Just in time for the upcoming Black History Month, Village Preservation has developed a new, four-part course on African American history for middle school students as part of our Children’s Education Program.
This remote Zoom course focuses on local, citywide, national, and global themes and movements. It looks at the Dutch origins of slavery in New York, its evolution under English and American rule, and its eventual abolition; how voting rights and other civil rights evolved and were won by and for African Americans in our city; the flowering of African American culture in New York and especially in Greenwich Village, and how it reflected and affected African American lives and communities; and more.
Did you know that the first non-Native American settler of New York was Juan Rodriguez, a man of partial African descent who arrived here in 1613 and served as an interpreter and interlocutor for the Dutch in relations with Native Americans, 11 years before New Amsterdam was founded?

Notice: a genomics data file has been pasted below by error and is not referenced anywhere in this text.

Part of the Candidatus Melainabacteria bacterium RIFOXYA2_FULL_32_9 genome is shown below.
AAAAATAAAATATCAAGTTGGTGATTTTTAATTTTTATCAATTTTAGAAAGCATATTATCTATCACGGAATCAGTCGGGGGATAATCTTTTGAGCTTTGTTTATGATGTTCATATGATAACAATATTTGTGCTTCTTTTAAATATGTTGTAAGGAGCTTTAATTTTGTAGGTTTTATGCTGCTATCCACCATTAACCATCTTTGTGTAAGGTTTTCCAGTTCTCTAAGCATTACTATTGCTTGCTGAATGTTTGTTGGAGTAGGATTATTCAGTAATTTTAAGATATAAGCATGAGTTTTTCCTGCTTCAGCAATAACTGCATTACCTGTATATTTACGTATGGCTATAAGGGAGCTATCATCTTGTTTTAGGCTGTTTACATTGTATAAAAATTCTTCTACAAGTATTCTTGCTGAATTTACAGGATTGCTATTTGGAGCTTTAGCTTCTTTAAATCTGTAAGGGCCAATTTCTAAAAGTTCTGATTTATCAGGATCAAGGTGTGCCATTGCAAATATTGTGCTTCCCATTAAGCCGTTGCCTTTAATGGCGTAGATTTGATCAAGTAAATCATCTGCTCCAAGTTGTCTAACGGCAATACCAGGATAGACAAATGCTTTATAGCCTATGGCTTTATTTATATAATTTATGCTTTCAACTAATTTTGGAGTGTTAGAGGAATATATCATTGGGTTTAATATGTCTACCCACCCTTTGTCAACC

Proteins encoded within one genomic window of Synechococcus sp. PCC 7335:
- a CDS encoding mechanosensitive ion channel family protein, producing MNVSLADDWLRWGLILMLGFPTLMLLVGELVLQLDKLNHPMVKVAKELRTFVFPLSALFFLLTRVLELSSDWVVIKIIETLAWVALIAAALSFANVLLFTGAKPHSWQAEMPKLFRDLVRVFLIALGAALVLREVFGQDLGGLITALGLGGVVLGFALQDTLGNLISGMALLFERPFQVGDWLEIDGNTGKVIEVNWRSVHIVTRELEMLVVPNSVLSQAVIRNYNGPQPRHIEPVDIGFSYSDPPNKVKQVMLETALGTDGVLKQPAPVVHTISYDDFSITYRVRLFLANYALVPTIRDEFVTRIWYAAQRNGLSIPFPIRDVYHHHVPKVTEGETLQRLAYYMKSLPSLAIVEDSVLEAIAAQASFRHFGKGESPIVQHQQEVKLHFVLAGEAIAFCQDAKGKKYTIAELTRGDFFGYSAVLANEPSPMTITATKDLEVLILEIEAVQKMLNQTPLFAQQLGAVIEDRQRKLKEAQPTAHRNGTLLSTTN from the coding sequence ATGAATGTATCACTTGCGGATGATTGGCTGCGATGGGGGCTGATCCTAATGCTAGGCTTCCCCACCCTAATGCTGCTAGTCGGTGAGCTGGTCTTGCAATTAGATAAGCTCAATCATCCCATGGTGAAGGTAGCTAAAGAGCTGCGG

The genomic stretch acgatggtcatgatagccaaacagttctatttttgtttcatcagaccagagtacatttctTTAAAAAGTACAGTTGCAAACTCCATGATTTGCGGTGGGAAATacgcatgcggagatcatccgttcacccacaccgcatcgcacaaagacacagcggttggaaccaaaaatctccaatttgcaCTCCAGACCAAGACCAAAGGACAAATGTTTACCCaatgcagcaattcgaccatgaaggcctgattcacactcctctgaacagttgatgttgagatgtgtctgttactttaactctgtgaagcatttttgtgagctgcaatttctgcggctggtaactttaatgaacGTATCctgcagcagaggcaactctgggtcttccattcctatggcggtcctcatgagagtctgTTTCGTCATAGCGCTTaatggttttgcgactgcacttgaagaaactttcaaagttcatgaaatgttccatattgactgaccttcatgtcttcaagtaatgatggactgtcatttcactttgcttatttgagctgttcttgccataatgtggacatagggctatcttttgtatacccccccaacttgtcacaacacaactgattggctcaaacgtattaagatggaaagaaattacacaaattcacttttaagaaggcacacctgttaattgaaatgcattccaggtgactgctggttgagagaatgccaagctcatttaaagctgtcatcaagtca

Did you know that over 100 years before Rosa Parks, a 24-year old black school teacher was removed from a streetcar on her way to church in the East Village because of her race, sparking massive protests involving leaders like Frederick Douglass and helping to lead to the desegregation of public transit in New York in the 19th century?
Did you know that the nation’s oldest and largest civil rights organization was founded in our neighborhoods, and that many of the first national campaigns against lynchings, voter disenfranchisement, employment and housing discrimination, and defamatory media representations were led here in the early 20th century?
Did you know that one of the most expensive paintings ever sold was the work of a Black and Puerto Rican artist who went to school, lived, worked, and painted in our neighborhoods in the 1980s?